Those were heady days. ThePress Office, located in the West Wing of the White House, was the hub for information. I worked hard and I worked long and loved every part of it.

Then came Watergate.

In the summer of 1974,President Nixon resigned. Immediately I was appointed to his transition team in San Clemente, California.

My assignment on theWest Coast was supposed to last only six months. But a few days after my arrival, the president made a request I was totally unprepared for. He asked me to consider staying on in San Clemente--along with several other writers and aides--to assist him in compiling his memoirs. I had to make a choice, a choice I knew would have consequences.

"Career suicide," some of myfriends mumbled.

But I had worked for this man, andhe had been good to me. Now he was asking me for something I was in a position to give. I have never regretted the decision. I stayed.

One day in the long exile, CatherineMarshall and her hunband, Leonard LeSourd, came for a visit. Once again I felt the searching gaze and, implicit in it, the words, "What is next?" Again I cameto appreciate the immense power of someone unafraid to hold other people to a standard. And again I realized the way a single uncompromising question can force reexamination of a life.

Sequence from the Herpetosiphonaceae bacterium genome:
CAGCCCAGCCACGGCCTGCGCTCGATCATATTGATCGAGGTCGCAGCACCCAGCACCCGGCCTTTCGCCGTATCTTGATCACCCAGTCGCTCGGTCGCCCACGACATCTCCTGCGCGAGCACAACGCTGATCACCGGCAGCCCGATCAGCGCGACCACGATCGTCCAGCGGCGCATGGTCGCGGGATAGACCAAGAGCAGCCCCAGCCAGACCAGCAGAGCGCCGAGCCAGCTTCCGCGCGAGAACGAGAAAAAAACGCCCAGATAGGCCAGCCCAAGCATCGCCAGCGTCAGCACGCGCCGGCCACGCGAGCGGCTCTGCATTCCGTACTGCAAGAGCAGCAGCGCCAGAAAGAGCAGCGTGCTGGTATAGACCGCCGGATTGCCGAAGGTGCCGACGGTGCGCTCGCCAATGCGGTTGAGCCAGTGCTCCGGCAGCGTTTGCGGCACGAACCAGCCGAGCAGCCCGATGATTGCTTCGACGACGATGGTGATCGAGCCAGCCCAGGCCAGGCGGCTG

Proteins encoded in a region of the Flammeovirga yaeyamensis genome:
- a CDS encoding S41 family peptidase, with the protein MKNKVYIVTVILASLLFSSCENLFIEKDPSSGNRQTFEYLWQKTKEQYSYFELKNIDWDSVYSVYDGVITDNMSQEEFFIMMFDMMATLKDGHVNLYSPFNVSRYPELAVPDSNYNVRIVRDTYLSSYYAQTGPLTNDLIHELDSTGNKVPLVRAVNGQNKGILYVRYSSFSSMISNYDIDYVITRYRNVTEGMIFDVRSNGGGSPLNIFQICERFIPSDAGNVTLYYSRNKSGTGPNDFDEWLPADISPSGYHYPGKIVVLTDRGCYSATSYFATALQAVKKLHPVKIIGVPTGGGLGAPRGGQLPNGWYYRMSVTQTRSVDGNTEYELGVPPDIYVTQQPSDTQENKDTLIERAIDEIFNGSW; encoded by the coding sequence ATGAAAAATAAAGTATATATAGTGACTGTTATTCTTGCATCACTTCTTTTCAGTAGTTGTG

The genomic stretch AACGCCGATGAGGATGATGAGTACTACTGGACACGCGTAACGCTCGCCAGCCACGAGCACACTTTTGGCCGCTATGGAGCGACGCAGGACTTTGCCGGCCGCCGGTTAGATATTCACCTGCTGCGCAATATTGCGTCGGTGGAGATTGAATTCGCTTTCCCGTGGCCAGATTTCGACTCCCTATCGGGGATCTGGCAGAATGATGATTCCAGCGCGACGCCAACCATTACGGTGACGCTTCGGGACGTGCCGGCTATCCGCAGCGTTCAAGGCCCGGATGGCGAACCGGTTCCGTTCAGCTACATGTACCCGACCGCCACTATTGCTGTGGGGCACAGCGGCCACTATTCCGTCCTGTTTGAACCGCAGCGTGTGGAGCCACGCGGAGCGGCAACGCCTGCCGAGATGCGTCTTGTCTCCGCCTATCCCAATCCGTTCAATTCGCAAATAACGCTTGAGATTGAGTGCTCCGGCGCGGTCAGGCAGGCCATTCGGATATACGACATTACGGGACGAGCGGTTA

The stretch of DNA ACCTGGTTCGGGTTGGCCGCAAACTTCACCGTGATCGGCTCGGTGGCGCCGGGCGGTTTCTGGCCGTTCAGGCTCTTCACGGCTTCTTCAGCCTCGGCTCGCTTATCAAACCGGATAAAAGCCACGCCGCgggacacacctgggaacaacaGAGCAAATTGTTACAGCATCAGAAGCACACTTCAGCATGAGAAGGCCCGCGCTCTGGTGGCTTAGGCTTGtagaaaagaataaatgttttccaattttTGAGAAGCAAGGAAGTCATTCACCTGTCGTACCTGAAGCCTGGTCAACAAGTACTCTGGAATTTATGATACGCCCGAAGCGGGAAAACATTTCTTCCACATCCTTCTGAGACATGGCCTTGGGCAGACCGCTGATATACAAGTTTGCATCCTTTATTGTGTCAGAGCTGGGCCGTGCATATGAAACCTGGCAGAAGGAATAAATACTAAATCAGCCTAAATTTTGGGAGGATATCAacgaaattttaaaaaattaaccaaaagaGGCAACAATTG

Today, after three years as aco-anchor on the CBS "Morning News," I'm a co-editor of CBS' "60 Minutes" television news-magazine. We work at a breakneck pace with long hours and constant travel. I keep a suitcase packed at all times so that I can be ready to fly out on assignment at a moment's notice.

My New York apartment, which Isee far too little of these days, has become my refuge, the place where I'm free to pad about in jeans and a sweatshirt--no make-up, no contact lenses, no hairspray. Sometimes I unwind by playing the piano. Or I relax by doing something simple but satisfying--baking a pan of muffins or cleaning out an old junk drawer.

When I go out into the world again,I can almost hear a wonderful woman prodding me with her fiery challenge to stretch further and, no matter how big the dream, to deam a little bigger still. God, she seems to be saying, can forgive failure, but not failing to try.
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Title Annotation:Catherine Marshall
Author:Sawyer, Diane
Publication:Saturday Evening Post
Date:Apr 1, 1987
Words:1238